Friday, August 3, 2012

In sickness fare to Islay

In 1912 (June 22), the British Medical Journal published a letter entitled 'Medical Men In The Hebrides' by J. A. Goodchild reflecting on his time as a doctor in Iona at the turn of the 20th century. In it he mentions 'an old Gaelic saying' that refers to Islay as the first port of call for the Hebridean sick:

'The Mull doctors, one of whom has a fine Gothic tomb stone in the Reilic Oran at lona, were long looked on as the first in Scotland. These were the Beatons, who succeeded each other from time immemorial, and were occasionally summoned to Edinburgh to attend royalties. A daughter of one of them was amongst the four Maries of the old song. The old herb garden in which they grew their simples still keeps its name in the south-east of Mull, and it looks as if the only other medical attendant formerly available in the Hebrides was in Islay, if one may trust an old Gaelic saying : "In sickness fare to Islay, if Islay fails try Mull, if Mull says, 'I canna,' the de'il has ye''.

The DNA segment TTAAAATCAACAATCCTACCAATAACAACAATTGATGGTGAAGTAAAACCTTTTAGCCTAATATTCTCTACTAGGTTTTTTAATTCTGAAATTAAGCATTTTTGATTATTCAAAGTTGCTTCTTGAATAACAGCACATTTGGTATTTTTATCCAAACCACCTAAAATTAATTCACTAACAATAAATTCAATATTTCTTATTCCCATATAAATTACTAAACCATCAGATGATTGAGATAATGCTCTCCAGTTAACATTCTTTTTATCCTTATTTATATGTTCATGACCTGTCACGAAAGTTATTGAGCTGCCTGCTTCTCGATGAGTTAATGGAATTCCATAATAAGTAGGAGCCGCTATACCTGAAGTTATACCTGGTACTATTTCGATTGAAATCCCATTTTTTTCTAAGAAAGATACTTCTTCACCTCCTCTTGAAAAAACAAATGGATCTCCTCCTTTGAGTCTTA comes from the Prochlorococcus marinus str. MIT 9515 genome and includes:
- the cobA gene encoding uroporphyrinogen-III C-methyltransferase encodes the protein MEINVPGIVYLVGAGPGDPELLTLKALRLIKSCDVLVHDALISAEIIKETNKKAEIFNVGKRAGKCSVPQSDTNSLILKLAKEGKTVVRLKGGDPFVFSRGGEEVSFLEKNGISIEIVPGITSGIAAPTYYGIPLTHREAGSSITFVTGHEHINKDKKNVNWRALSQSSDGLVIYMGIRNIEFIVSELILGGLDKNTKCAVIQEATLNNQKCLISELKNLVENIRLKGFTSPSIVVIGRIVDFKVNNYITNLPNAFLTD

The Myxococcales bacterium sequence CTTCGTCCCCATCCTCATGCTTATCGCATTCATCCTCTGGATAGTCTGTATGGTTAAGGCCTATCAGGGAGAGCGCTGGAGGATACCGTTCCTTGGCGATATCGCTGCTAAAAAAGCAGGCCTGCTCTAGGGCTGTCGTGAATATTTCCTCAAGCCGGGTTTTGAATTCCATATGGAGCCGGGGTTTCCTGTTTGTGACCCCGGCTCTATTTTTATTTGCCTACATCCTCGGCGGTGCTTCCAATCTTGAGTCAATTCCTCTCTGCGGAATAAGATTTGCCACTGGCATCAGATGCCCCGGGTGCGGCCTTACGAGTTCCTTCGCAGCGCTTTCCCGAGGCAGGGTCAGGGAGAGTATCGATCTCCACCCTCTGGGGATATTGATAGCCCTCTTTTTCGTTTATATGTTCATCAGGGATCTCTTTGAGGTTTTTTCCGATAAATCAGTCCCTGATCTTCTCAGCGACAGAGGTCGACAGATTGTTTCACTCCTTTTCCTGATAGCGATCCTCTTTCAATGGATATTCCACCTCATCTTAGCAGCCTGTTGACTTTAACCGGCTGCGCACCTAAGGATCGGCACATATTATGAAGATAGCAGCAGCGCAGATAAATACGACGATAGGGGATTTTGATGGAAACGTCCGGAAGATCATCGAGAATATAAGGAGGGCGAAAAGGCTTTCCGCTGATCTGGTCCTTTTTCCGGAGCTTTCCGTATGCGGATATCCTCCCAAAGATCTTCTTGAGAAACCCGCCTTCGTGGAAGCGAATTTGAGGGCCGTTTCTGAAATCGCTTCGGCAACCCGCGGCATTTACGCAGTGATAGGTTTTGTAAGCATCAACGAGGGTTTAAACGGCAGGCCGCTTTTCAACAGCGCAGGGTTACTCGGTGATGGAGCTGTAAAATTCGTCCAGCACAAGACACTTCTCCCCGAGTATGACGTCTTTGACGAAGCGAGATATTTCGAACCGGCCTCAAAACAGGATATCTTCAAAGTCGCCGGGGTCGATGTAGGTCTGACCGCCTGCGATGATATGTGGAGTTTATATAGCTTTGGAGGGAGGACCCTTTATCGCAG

Not sure what period this saying dates from, as for the Beatons they practiced medicine in the Western Isles from the Middle Ages down to the 18th century.

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